How Our Community Grows at the Park District: Part 3

July 28, 2023

In Part 2 of our 3-part series on “Where Community Grows,” we presented four more stories from members of our community who play, work, make friends, stay fit, and enjoy the real sense of community that the Park District provides. In Part 3, we have more inspirational stories from your friends and neighbors.

Where It Begins

Millie Nanus, who is a Mighty Oak, is happy to tell you everything she likes about the ParkSchool program, Safety Village, Imagination Station (“Which was amazing!”), Ice Skating (“I love it!”), and so many more things at the Park District—all while you talk with her mom, Lisa, who grew up in Highland Park and enjoyed the pool and camps. Now, Millie loves gymnastics, and Lisa has done the Mom & Tot gymnastics program with Henry, the youngest. Everyone enjoys the Heller Nature Center, Rosewood Beach (“It’s awesome!”), and the 100 Days of Summer is posted on the refrigerator, of course. The Under the Big Top Dance was a big hit for both Millie and her older sister, Nora, and Lisa liked that this new version is “more inclusive.” This is a family that’s deeply connected to the community through the Park District. Just ask Millie.

Lori Fink‘s daughter Sloane is 5 and has been in the Kinderdance program for 3 years. “If you ask her to pick one activity she wants to do, it’s Ballet,” said Lori. “Rebecca (our Dance Coordinator) is amazing. She’s so calm and patient with the kids, and I’m blown away by how she runs the recitals with hundreds of kids and families. Sloane is super excited to be there, she’s confident about what she’s doing, and I feel like it’s made her a leader.” Lori also said that “the Park District knows that the kids are there to learn and be serious about dance, but also to always have a good time. They understand fun.” Kids come up to Sloane at other events around the District and say Hi! “When I ask her how she knows these kids, it’s often through dance.” Community is having fun with your friends. Jason Fink coaches Little Sluggers and first-grade baseball at the Park District, and AYSO Soccer in Highland Park, extending the family’s connections to the community.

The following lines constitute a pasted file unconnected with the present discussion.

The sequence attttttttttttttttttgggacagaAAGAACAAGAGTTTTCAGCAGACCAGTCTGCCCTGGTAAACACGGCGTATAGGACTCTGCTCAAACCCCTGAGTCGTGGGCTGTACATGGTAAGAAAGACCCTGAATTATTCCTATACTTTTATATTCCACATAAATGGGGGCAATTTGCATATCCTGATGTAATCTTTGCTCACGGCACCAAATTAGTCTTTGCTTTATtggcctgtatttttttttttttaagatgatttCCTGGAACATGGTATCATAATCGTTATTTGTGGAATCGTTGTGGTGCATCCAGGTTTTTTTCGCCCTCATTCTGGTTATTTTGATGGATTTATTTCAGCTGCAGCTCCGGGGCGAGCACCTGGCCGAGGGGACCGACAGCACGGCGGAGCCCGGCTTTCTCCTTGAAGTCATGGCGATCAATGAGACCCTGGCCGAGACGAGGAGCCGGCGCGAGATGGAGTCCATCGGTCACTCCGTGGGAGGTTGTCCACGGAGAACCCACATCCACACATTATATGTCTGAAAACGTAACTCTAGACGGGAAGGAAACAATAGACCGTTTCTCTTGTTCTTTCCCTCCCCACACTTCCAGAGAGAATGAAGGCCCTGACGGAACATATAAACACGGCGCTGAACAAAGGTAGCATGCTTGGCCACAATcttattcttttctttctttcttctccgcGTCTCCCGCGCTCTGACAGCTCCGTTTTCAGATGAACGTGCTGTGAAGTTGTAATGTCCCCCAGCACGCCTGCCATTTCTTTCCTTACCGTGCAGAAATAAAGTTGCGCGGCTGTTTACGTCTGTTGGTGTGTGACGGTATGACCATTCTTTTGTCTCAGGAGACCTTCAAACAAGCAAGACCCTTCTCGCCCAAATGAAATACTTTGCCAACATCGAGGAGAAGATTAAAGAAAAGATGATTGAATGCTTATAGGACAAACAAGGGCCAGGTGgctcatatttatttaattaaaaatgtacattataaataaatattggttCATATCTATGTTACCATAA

Where it Grows

Judy and Stephen Smiley moved to Highland Park in 1974, and have been Rec Center members for about 7 years. Their children, now grown with families of their own, were always involved with Park District sports and camps. They have wonderful memories of going to Twin Pools (where Hidden Creek AquaPark is now) every afternoon with their neighbors and the kids. Community grows where people get together. All of the parks, including West Ridge, Sunset Woods, and Woodbridge, were part of the regular routine, where families met and kids played.

Judy talked about Baker Ball with particular fondness, and, as everyone who was in the program does, remarked on how Marv Baker knew every kid’s name and every parent’s name, whether on the ballfield or just walking down the street. That’s what community is all about.

What Judy and Stephen like about the Recreation Center is what you hear from all the members: “The staff is so welcoming and friendly, and everything is so accessible.” We appreciate the kind words.

The Next Generation of Community Builders

Lia Sansiper graduated on May 14, 2023, from the University of Illinois Urbana-Champaign, having earned her B.S. degree in Elementary Education. The very next week, in her role as a Camp Director, she was already working on the structure for a brand new summer camp here at the district. It’s a great story that starts back in 2009.